Mulligan – Season 1 Episode 8 “Matty’s Treasure: Book of Seeds” Recap and Review

Matty’s Treasure: Book of Seeds

There is an acute food shortage in America. Dr Braun has located a seed vault in Beltsville, Maryland, that could be a potential game changer. But Jayson – uh, General Scarpaccio – refuses to give Braun the only truck left with gas. This is despite Matty having signed an Order to this effect – with some “tough” convincing from Braun and Simon. The duo get another idea. Lately, Matty has been obsessed with finding the national treasure, like in the Nicolas Cage movie. They decide to use this to their advantage and convince Matty to follow “clues” in order to locate the treasure.

Simon is purported to be from a lineage of “treasure protectors” and they cleverly manipulate Matty to get what they want. And save the country. Lucy is mad at Matty for having left the WH without informing anyone. She wants to organize a campaign to support the youth and give them good role models to follow. LaMarr suddenly realizes that in Matty’s absence, he is in charge. He is excited at the possibility. The first “clue” is in the Declaration of Independence.

Zhao and Vance Barru are bored, seeking explosive news pieces. Jeremy is wary of their thirst and resists any temptations of seeking a story about “an affair in the WH.” The next “clue” is Stephen Hopkins, which leads Matty, with some help from Braun and Simon, to Rhode Island Avenue in DC.  While scraping the gum from below the President’s table, LaMarr finds the President’s Book of Secrets. Is there a real treasure somewhere in DC?

Turns out that the book doesn’t have directions to one. Just gossip and trivia about the WH and Senate. LaMarr learns that his compatriots secretly despised him for his methods, even though he was fit to be POTUS. Lucy’s teenage initiative is going horribly until Jeremy walks in. She blushes when he does, indicating that they are indeed having an affair. Jeremy helps steady the ship and helps with the tour. The teens immediately sense their sexual tension and decide they are sleeping together.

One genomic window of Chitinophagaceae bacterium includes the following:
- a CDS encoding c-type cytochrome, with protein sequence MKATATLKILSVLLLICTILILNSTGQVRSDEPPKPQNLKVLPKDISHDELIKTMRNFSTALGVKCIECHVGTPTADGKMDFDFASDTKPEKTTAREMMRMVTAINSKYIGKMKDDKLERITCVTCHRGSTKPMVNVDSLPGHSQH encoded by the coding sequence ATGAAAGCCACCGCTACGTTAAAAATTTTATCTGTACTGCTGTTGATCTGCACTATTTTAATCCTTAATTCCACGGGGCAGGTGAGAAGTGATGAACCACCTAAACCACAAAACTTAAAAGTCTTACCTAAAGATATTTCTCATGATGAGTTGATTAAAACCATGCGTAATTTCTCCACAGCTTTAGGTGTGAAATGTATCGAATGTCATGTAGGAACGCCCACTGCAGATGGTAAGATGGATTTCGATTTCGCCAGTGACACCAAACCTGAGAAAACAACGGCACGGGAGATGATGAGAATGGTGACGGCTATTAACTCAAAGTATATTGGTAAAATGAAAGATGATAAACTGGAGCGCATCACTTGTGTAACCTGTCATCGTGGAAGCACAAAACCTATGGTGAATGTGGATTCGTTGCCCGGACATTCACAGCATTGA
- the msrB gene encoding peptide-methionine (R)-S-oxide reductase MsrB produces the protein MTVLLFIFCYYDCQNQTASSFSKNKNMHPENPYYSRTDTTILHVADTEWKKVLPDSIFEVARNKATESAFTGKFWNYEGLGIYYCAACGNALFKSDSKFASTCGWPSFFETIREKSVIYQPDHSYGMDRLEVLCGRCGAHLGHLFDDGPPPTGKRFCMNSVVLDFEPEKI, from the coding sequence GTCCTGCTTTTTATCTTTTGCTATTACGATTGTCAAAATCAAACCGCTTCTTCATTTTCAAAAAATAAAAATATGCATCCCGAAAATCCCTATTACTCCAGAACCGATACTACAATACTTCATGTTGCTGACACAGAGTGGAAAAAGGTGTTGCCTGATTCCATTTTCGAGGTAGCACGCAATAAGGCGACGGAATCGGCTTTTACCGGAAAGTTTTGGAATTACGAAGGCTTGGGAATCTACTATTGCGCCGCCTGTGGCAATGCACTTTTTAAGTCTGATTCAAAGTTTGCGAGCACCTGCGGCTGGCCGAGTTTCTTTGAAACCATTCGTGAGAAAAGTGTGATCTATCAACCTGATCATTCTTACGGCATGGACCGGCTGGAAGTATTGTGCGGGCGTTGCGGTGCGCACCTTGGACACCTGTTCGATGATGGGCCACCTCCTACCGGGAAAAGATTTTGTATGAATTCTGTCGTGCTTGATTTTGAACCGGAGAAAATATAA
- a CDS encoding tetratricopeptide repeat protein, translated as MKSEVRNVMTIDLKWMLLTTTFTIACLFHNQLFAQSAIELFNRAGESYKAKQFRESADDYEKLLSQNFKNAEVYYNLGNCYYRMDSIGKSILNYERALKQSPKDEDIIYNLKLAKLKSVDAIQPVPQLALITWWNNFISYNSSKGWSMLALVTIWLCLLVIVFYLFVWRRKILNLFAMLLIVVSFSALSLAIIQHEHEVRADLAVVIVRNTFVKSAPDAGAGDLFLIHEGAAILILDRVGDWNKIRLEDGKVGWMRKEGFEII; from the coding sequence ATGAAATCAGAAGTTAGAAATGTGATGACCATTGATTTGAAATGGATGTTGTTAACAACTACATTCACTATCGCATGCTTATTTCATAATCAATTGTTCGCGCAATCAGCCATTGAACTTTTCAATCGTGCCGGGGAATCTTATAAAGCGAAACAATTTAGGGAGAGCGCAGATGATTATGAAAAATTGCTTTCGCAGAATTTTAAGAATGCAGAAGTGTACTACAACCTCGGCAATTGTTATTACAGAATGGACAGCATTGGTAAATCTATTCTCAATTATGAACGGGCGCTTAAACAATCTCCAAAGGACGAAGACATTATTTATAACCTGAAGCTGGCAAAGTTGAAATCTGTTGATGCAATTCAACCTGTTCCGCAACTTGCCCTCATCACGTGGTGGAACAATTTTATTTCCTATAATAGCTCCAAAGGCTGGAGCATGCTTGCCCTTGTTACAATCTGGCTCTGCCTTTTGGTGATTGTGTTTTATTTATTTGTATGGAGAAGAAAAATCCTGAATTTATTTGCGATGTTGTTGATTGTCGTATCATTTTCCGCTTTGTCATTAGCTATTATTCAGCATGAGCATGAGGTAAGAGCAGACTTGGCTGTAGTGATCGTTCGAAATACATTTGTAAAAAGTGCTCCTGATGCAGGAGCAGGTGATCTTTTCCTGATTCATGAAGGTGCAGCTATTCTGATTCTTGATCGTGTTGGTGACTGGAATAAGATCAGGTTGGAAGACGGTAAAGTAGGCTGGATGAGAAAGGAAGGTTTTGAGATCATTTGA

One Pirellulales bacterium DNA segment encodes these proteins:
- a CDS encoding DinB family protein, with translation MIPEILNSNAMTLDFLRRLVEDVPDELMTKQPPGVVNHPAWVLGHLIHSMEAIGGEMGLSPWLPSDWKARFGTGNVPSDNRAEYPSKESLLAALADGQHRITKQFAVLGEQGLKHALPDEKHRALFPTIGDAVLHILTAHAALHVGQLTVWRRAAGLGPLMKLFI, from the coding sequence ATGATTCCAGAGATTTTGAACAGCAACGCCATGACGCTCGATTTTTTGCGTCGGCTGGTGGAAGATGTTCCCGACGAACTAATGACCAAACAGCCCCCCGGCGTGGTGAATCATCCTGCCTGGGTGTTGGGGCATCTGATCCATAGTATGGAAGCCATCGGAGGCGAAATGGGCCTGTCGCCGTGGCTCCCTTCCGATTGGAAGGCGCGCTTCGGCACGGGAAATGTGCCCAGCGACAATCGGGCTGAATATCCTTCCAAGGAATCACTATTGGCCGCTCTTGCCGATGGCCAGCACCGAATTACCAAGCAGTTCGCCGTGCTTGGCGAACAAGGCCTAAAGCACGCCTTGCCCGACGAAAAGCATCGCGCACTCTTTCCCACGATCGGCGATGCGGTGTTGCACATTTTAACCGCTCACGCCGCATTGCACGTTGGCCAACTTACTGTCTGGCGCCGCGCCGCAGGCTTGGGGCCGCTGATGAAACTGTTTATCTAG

The treasure hunt is going well as Matty once again opens up about why he doesn’t have friends. He alludes to a baseball game from his past that they lost because of him. He wasn’t allowed to call the shots back then, but now he is “leading his team straight to the treasure.” When he reaches the centre, he recognizes the word “Beltsville” and confronts the duo. LaMarr takes the teens to make fun of Axatrax to make himself seem cool. But the move turns on him as the teens think LaMarr’s insecurities force him to “body shame” Axatrax.

Lucy breaks up with Jeremy, saying she cannot abandon her duty to make America a better place. Axatrax consoles LaMarr over his presidential disappointments. Scarpaccio tells LaMarr about Maryland and he immediately connects the dots to learn where Matty is currently. When Matty calls the duo “bad teammates,” Braun flips out and Simon joins her. They accuse Matty of being selfish and not caring about the greater good. He is the bad teammate who spoils his team’s chances by only caring about himself.

Jeremy has sour grapes and outs Lucy and Matty’s troubled relationship with Zhao. Matty throws his Ben Franklin glasses in anger and they slip under the wall, revealing a secret door. They climb down the stairs and reach a vault that is meant for the POTUS to open. Before they can do it, LaMarr sneaks up from behind and tries to explain the situation.

The Episode Review

Well, there can finally be some reprieve for Mulligan. Episode 8 is arguably the most original and compelling of the lot. Tina Fey, Rober Carlock, and Sam Means finally found some of their 30 Rock magic to strike a fine balance of storytelling and drama. It is also the first part where the potential to carry over the storyline is a possibility. The cold opens have nicely led to the central storylines in the last few episodes, and this episode was no different.

Matty’s rugged past has been unimaginatively brought to life by the creators, who have not stopped short of using stereotypes. But LaMarr’s arch has been quite wonderful. He is the sort of character who would make for a committed President but ultimately fell short due to his personality.

It will be interesting to see what is behind the vault. Mulligan might have some life after all but to be safe, we must expect the “expected,” if you know what I mean.

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